Ask any Tamil what KANCHIPURAM (aka Kanchi) is famous for, and they'll probably say silk saris, shrines anti saints - in that order. A dynastic capital throughout the medieval era, it remains one of the seven holiest cities in the subcontinent, sacred to both Shaivites and Vaishnavites, and among the few surviving centres of goddess worship in the South. Year round, pilgrims pour through for a quick puja stop on the Tirupati tour circuit anti, if they can afford it, a spot of shopping in the sari emporia. For non Hindu visitors, however, Kanchipuram holds less appeal. Although the temples an undeniably impressive, the city itself is unremittingly hot, dusty and congested, with only basic accommodation anti amenities. You'll enjoy its attractions a whole lot more if you come here on a day-trip from Chennai or Mamallapuram. a two-hour hits ride east.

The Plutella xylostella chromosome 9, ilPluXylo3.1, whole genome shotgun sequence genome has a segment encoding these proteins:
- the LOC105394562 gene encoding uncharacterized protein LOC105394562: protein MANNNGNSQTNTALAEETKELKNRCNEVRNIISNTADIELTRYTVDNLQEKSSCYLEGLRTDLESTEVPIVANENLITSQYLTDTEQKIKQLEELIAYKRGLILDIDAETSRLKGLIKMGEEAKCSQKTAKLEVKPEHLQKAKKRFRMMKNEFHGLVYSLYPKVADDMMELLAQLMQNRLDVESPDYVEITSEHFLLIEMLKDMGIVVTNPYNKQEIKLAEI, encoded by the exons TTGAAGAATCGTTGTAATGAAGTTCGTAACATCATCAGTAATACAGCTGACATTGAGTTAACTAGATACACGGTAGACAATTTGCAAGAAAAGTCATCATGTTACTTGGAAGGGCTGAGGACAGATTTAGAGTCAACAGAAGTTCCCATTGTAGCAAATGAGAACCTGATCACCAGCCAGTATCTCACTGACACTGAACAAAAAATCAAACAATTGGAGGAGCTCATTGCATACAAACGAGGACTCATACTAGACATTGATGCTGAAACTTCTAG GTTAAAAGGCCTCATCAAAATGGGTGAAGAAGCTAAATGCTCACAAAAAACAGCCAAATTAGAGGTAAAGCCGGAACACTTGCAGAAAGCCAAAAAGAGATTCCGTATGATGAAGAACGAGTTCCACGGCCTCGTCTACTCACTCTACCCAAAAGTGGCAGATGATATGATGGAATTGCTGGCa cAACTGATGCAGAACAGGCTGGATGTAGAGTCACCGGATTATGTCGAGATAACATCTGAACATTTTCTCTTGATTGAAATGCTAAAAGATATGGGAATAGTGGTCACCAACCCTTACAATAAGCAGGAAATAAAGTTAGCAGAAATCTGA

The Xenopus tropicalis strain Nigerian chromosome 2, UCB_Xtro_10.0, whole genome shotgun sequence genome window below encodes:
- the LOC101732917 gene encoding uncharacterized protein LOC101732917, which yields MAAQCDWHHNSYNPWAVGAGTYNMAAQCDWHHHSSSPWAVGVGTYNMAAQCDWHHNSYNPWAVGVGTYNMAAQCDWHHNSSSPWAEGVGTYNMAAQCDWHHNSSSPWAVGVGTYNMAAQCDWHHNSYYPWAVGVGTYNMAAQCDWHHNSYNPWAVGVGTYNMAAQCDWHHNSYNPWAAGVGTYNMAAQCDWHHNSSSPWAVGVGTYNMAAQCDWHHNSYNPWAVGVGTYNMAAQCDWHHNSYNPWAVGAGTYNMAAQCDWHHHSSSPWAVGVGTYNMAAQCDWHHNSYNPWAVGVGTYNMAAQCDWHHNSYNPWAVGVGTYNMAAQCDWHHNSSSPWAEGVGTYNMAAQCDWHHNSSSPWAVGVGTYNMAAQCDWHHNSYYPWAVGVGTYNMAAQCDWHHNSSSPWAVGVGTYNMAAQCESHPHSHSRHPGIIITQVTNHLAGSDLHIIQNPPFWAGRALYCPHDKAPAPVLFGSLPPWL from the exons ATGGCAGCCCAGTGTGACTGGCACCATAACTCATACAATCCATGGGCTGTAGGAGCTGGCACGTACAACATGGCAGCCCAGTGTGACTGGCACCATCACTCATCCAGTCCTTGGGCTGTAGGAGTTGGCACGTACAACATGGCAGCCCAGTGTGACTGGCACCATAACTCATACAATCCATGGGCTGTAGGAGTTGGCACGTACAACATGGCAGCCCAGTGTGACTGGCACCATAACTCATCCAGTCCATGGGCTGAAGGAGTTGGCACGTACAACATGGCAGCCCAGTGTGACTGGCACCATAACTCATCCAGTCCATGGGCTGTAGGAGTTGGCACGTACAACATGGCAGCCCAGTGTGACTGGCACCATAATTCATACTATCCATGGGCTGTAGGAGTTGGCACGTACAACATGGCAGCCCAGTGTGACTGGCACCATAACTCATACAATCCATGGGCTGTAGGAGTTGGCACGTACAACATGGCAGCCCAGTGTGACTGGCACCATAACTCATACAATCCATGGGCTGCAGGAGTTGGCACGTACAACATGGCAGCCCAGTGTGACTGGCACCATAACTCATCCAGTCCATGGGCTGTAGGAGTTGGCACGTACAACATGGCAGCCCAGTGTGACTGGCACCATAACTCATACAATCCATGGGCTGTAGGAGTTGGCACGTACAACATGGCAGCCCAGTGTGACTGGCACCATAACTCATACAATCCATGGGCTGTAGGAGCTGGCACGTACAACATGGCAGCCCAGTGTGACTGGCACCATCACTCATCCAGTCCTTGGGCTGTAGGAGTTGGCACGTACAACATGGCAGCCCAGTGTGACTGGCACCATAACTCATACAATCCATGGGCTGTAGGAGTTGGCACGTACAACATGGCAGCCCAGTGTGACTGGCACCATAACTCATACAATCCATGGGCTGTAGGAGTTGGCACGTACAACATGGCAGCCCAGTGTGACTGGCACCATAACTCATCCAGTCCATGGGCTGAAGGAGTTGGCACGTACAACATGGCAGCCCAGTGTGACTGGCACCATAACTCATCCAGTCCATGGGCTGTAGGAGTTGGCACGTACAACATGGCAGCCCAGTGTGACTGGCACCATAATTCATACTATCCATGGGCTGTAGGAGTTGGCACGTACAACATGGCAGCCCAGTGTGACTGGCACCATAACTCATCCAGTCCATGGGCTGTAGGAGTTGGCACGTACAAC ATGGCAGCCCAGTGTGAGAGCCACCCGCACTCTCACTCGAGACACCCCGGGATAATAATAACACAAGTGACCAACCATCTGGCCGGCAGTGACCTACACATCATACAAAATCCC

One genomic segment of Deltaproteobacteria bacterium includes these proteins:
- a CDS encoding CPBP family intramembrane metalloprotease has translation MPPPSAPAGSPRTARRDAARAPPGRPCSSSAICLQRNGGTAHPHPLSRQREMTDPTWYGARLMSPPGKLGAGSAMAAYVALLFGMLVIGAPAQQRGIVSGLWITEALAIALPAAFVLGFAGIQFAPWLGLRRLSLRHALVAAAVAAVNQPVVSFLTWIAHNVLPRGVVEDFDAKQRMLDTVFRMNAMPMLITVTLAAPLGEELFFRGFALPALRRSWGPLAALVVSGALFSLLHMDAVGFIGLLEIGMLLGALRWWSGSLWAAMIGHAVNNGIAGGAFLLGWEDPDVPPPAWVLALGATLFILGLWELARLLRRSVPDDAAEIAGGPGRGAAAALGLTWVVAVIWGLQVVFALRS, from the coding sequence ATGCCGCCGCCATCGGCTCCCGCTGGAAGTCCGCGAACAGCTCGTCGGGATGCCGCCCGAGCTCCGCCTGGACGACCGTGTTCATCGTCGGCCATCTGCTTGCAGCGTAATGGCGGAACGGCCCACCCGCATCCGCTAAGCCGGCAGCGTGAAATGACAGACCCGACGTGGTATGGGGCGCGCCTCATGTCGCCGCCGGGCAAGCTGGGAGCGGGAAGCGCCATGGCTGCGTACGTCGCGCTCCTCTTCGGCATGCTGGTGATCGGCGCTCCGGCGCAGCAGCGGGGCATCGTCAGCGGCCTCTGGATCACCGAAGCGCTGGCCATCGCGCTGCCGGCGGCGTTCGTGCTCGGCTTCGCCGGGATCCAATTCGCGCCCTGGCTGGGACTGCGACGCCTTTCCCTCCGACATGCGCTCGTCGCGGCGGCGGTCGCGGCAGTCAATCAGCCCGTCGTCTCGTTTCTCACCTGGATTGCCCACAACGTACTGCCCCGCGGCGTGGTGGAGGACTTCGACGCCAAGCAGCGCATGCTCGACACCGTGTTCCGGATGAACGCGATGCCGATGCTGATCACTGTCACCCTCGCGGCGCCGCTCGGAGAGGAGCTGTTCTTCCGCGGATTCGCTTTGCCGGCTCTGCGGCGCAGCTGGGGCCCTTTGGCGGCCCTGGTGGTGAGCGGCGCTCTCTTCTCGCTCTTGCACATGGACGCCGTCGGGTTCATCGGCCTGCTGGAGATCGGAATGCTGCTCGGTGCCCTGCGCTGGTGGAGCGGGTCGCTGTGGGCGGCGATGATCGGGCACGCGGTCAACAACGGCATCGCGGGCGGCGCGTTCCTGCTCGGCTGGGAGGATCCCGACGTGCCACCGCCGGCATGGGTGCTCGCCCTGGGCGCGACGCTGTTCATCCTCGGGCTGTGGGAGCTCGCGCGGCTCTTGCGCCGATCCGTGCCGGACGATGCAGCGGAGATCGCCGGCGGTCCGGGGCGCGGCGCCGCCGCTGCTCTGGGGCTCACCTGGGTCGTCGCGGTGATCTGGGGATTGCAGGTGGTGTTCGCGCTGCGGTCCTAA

Kanchipuram's largest temple and most important Shiva shrine, the Ekambareshvara temple - also known as Ekambaranatha - is easily identified by its colossal white washed gopuras, which rise to almost 60m, on the north side of town. The main temple contains some Pallava work, but was mostly constructed between the sixteenth and seventeenth centuries, and stands within a vast walled enclosure beside some smaller shrines and a large fish-filled water tank. The entrance is through a high-arched passageway beneath an elaborate gopura in the south wall, it leads to an open courtyard and a majestic "thousand-pillared hall" (kalyan mandapa), whose slightly decaying grey stone columns are modelled as nubile maidens, animals and deities. This hall faces the tank in the north and the sanctuary in the west that protects the emblem of Shiva (here in his form as Kameshvara, Lord of Desire), an "earth" lingam that is one of five lingam in Tamil Nadu that represent the elements. Legend connects it with the goddess Kamakshi (Shiva's consort, "Wanton- Eyed"), who angered Shiva by playfully covering his eyes and plunging the world into darkness. Shiva reprimanded her by sending her to fashion a lingam from the earth in his honour; once it was completed, Kamakshi found she could not move it. Local myths tell of a great flood that swept over Kanchipuram and destroyed the temples, but did not move the lingam, to which Kamakshi clung so fiercely that marks of her breasts and bangles were imprinted upon it. Behind the sanctum, accessible from the covered hallway around it, an eerie bare hall lies beneath a profusely carved gopura, and in the courtyard a venerable mango tree represents the tree under which Shiva and Kamakshi were married. This union is celebrated during a festival each April, when many couples are married in the kalyan mandapa. Believed to symbolize the four Vedas, the four branches of the tree are sup posed to yield different-tasting fruit, collected by the temple priests and given to women who come here to petition for fertility. For Rs50 you can perform a special problem-solving puja: walk three times around the tree to sort out financial difficulties or to find a husband for your daughter. Finally, don't miss the temple's other "thousand- pillared mandapa", beneath the gopura on the west wall, which houses the extraordinary "Pictorial Depication of Historical Episodes in Sound and Light by Electronic Meriods" (sic), a collection of bizarre gizmos elucidating the basic tenets of Hinduism. One involves thrusting your head into a contraption to hear electronically triggered excerpts from the Vedas. The somewhat neglected twelfth-century Jvaraheshvari temple, in leafy gardens to the south, is the only Chola (tenth-twelfth centuries) structure in Kanchipuram not to have been modified and overshadowed by later buildings. Unlike the Pallava constructions, it is built of hard grey stone and its sculpted pyramidal roof is an early form of the gopuras used extensively by the Pandyas.